Tuesday, November 24 2020


Typhoon set to hit central VN

Update: November, 23/2018 - 09:00
Vessels anchor to avoid the typhoon in the south-central province of Phú Yên. — VNA/VNS Photo Thế Lập
Viet Nam News

HÀ NỘI — Fourteen provinces in the south-central and Central Highlands regions are urgently preparing after a tropical low-pressure system gained more strength and became the ninth typhoon to hit the East Sea this year at 2pm on Thursday.

The National Centre for Hydro-meteorological Forecasting warned the typhoon would make landfall on Phú Yên and Bình Thuận provinces at midnight on Saturday, causing torrential rains with average rainfall of 200-300mm for south-central and south-east provinces.

Localities stretching from Thừa Thiên Huế to Bình Thuận province might suffer downpour with rainfall up to 300-500mm.

The centre said at 4pm on Thursday, the typhoon was some 100km east of Song Tử Tây Island, of the Trường Sa (Spratly) Archipelago, with the wind speed near its eye reaching 75km per hour. The typhoon was moving west-northwest at 15km per hour and is set to gain more strength.

In the south-central province of Khánh Hoà’s Nha Trang City where abnormal torrential rains caused the deaths of 18 people last weekend, the administration was evacuating nearly 400 households living in high-risk landslide and flash flood areas to safety. It also ordered agencies to take prompt actions to cope with the typhoon.

Senior Lieutenant Colonel Nguyễn Trung Tâm of the Military Region 5’s Division 305 said the division had dispatched soldiers to support local residents to reinforce houses before the typhoon landed.

In the meantime, the border guard force was instructing offshore vessels to go to the nearest port to avoid the typhoon.

In the Central Highlands province of Lâm Đồng, the provincial People’s Committee sent an urgent message on Wednesday to mobilise all forces to prepare for the typhoon after the centre forecast that heavy rains, landslides and flash floods would hit the province.

The provincial Department of Agriculture and Rural Development was told to inspect local reservoirs and people’s committees at communes were ordered to put warning signs at roads and ferry terminals.

Hoàng Sỹ Bích, deputy head of the department, said local reservoirs only had about 60 per cent of their capacity filled, so they were at a safe level.

Urgent meeting

Also on Thursday morning, Deputy Prime Minister Trịnh Đình Dũng and Minister of Agriculture and Rural Development Nguyễn Xuân Cường co-chaired an urgent meeting to direct the 14 provinces to prepare for the typhoon.

Speaking at the meeting, Dũng pointed out major tasks the provinces needed to implement. The tasks include evacuating residents living in areas at high risks of landslides and flash floods, reinforcing houses and sea dykes, and making plans to ensure reservoirs’ safety. Additionally, rescue forces should be ready for emergencies.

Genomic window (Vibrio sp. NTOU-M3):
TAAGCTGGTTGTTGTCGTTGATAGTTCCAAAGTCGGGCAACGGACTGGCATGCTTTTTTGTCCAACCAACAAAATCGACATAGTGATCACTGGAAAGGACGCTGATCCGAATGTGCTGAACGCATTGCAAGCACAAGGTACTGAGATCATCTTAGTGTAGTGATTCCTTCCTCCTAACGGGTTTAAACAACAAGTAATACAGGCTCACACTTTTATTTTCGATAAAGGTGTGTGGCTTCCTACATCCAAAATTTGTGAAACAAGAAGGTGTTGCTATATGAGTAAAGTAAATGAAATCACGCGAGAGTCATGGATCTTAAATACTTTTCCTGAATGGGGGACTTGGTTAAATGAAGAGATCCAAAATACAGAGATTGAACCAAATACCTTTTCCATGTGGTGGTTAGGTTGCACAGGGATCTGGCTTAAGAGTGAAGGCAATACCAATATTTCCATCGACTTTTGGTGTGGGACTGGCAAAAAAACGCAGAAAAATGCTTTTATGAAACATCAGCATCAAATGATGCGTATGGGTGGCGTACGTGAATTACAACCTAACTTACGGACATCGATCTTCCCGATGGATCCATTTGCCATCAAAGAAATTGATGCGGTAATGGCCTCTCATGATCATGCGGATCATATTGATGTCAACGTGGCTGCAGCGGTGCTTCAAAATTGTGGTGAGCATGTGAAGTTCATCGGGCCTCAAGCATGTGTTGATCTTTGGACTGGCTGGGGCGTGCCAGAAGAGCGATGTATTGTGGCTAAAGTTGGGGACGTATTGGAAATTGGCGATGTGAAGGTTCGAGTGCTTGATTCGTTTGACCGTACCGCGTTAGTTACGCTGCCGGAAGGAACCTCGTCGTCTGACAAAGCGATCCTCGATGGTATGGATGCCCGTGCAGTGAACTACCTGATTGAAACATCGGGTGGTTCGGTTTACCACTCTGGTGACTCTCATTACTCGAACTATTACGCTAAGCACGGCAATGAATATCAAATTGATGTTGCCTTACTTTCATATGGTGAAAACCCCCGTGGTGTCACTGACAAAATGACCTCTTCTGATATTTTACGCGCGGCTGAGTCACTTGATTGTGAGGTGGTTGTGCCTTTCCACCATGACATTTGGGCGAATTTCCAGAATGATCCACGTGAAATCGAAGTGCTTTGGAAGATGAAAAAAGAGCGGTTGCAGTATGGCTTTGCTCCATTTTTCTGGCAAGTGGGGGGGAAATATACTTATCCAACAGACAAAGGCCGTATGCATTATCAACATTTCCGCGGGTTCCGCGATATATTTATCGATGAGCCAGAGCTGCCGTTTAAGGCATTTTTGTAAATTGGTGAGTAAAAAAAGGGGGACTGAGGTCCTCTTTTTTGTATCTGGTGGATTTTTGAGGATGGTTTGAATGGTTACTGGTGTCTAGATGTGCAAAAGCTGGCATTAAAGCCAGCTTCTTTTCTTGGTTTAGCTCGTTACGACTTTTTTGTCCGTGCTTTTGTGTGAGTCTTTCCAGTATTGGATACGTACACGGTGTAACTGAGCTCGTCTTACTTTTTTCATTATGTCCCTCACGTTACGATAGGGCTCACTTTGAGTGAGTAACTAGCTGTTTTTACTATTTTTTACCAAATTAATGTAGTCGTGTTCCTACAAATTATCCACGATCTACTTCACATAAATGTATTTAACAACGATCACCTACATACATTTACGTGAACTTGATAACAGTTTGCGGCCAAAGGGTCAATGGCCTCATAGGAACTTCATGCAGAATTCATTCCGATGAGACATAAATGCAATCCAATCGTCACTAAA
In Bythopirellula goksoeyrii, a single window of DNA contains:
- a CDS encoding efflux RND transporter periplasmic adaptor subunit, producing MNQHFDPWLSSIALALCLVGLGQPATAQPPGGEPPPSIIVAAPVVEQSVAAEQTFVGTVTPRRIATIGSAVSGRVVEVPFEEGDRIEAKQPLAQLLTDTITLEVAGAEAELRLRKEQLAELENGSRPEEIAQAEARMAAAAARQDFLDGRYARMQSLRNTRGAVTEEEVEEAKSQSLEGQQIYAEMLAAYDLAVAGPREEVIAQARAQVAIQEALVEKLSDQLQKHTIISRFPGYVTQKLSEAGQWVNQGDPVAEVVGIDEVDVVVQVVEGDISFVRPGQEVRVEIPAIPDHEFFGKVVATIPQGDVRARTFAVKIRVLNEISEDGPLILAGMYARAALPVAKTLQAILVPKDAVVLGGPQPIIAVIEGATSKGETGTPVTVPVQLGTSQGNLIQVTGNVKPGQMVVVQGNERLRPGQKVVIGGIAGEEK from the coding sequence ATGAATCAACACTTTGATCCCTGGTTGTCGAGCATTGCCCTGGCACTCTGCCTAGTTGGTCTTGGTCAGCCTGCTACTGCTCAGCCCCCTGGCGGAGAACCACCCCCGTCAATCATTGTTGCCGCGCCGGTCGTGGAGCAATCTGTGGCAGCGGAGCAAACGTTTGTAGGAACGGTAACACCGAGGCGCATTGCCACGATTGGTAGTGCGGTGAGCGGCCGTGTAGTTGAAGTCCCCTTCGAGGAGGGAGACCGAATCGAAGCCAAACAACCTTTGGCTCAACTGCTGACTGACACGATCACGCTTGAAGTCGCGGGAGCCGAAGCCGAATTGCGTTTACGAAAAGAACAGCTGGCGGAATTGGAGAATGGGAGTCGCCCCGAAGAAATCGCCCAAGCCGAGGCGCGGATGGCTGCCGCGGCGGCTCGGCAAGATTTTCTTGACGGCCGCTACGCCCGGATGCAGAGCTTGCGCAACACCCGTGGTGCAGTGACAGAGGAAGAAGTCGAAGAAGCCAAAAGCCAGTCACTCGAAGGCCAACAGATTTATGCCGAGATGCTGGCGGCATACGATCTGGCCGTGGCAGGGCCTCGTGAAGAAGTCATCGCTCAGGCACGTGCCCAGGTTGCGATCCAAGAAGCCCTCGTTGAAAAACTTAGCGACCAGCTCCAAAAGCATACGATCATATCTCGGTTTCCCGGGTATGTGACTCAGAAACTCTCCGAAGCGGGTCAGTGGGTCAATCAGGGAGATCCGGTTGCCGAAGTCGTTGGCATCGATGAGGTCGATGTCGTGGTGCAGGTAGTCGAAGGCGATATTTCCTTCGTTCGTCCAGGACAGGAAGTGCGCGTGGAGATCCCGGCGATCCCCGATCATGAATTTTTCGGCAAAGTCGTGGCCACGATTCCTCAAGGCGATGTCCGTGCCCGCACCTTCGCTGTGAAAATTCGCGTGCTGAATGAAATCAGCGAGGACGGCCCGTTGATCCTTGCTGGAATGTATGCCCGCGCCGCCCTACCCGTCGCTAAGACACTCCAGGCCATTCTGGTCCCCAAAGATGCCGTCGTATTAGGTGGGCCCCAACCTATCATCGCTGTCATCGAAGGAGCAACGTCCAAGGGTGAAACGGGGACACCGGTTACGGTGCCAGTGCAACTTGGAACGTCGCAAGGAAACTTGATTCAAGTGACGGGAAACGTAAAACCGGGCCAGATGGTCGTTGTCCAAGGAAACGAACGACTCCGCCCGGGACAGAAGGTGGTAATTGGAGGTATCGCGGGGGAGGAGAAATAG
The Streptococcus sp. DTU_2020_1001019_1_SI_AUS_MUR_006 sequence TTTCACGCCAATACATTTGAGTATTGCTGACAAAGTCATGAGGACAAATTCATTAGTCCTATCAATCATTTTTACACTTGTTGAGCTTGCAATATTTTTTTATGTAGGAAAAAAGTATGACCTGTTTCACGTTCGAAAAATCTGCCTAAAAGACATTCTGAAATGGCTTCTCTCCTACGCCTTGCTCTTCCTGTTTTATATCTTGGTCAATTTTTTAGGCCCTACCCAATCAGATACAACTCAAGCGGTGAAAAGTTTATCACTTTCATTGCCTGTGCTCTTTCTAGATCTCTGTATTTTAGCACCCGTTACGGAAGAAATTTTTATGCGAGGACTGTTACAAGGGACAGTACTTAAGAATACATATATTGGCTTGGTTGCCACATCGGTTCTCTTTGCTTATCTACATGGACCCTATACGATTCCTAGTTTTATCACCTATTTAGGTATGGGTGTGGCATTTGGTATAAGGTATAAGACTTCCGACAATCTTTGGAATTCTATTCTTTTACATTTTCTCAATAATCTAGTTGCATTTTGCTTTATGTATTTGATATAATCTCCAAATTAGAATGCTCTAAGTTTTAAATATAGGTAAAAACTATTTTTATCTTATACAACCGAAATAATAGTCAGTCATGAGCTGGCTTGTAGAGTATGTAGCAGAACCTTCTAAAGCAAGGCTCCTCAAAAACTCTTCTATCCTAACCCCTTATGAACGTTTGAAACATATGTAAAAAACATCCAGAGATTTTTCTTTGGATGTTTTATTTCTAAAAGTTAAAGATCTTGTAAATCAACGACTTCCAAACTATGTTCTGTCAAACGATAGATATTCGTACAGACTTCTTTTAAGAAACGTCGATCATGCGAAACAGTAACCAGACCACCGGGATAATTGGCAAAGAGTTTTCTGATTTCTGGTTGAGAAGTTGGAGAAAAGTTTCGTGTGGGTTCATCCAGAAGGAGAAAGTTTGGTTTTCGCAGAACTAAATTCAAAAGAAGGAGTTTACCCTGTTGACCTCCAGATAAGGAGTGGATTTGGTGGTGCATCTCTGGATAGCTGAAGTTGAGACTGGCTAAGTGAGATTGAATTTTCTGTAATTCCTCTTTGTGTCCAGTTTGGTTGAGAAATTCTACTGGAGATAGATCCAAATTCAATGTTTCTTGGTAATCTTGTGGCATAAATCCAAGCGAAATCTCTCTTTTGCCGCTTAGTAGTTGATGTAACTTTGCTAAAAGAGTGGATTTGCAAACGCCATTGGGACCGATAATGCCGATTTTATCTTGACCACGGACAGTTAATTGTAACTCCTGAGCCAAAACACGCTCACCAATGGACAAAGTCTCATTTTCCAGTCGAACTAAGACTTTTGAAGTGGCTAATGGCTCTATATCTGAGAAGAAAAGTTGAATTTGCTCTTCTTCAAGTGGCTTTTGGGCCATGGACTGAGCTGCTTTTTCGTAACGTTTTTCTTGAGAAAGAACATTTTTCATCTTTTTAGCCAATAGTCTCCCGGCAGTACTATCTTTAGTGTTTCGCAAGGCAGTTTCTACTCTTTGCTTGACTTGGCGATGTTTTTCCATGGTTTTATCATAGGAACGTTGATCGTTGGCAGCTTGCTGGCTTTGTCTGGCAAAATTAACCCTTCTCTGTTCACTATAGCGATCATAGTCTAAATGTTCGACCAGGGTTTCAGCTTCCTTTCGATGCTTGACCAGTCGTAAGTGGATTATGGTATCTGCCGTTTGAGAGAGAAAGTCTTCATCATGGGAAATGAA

Agricultural minister Cường said the provinces had to inform offshore vessels on the storm’s developments.

Cường also asked the provinces to take all possible measures to minimise damages.

The direction of the ninth typhoon. — Photo nchmf.gov.vn

Natural-disaster prevention strategy

In a related move, scientists of the Việt Nam Academy of Science And Technology at a forum on Thursday suggested the country should map out a strategy to cope with natural disasters.

“This aims to build a society safer from natural disasters,” said Professor Nguyễn Đình Công, deputy head of the academy said.

The need was great as Việt Nam is one of 10 countries suffering the most from natural disasters and climate change, harming the nation’s economic development, Công said.

According to Công, natural disasters had caused estimated average losses accounting for 1-1.5 per cent of Gross Domestic Product each year over the past 20 years. The figure is predicted to increase in coming years.

Statistics of the agricultural ministry showed natural disasters caused losses of nearly VNĐ40 trillion (US$1.7 billion) in 2016 and more than VNĐ60 trillion ($2.57 billion) in 2017.

Participants at the forum said coping with natural disasters was a hard task, requiring comprehensive research on Việt Nam’s situation combined with lessons from other countries.

Coastal-erosion response

In another development, Prime Minister Nguyễn Xuân Phúc recently ordered ministries, sectors and localities to focus on remedying coastal erosion and responding to the El Nino.

PM Phúc said the sea played a very important role in the country’s development. Therefore, protection of the coast and marine environment should receive special attention from ministries, sectors and localities.

Latest statistics from local administrations showed there were 88 erosions with a combined length of 120km dotted along the central-region coastline and 562 erosions along 786km of coast in the Mekong Delta region so far.

He told the agricultural ministry to work with the Ministry of Natural Resources and Environment, the Ministry of Science and Technology to issue solutions to fix the situation.

He approved spending VNĐ1.8 trillion ($77.1 million) to help localities remedy consequences of coastal erosion.

As forecast, El Nino will impact Việt Nam soon and potentially cause drought, especially, in the central region.

Phúc told the agricultural ministry to work with the Ministry of Industry and Trade and localities to regulate reservoirs to ensure safety and prevent drought, especially in late 2018 and early 2019. — VNS


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